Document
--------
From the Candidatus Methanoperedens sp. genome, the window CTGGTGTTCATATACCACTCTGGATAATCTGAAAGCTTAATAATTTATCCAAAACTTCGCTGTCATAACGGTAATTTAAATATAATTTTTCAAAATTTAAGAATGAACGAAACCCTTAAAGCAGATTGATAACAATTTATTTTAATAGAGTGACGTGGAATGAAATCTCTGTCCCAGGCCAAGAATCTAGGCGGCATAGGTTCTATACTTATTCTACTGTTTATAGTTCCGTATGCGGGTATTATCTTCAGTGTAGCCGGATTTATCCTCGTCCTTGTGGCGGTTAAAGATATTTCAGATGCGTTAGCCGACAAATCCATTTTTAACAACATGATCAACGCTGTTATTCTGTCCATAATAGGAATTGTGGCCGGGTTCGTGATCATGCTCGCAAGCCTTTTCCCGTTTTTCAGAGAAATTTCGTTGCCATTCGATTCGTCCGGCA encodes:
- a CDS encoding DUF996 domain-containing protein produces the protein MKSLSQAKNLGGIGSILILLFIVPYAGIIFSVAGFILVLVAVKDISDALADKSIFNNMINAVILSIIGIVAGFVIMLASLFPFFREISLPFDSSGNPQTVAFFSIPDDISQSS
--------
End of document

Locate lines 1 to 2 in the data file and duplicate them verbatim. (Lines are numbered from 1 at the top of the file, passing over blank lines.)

From the Candidatus Methanoperedens sp. genome, the window CTGGTGTTCATATACCACTCTGGATAATCTGAAAGCTTAATAATTTATCCAAAACTTCGCTGTCATAACGGTAATTTAAATATAATTTTTCAAAATTTAAGAATGAACGAAACCCTTAAAGCAGATTGATAACAATTTATTTTAATAGAGTGACGTGGAATGAAATCTCTGTCCCAGGCCAAGAATCTAGGCGGCATAGGTTCTATACTTATTCTACTGTTTATAGTTCCGTATGCGGGTATTATCTTCAGTGTAGCCGGATTTATCCTCGTCCTTGTGGCGGTTAAAGATATTTCAGATGCGTTAGCCGACAAATCCATTTTTAACAACATGATCAACGCTGTTATTCTGTCCATAATAGGAATTGTGGCCGGGTTCGTGATCATGCTCGCAAGCCTTTTCCCGTTTTTCAGAGAAATTTCGTTGCCATTCGATTCGTCCGGCA encodes:
- a CDS encoding DUF996 domain-containing protein produces the protein MKSLSQAKNLGGIGSILILLFIVPYAGIIFSVAGFILVLVAVKDISDALADKSIFNNMINAVILSIIGIVAGFVIMLASLFPFFREISLPFDSSGNPQTVAFFSIPDDISQSS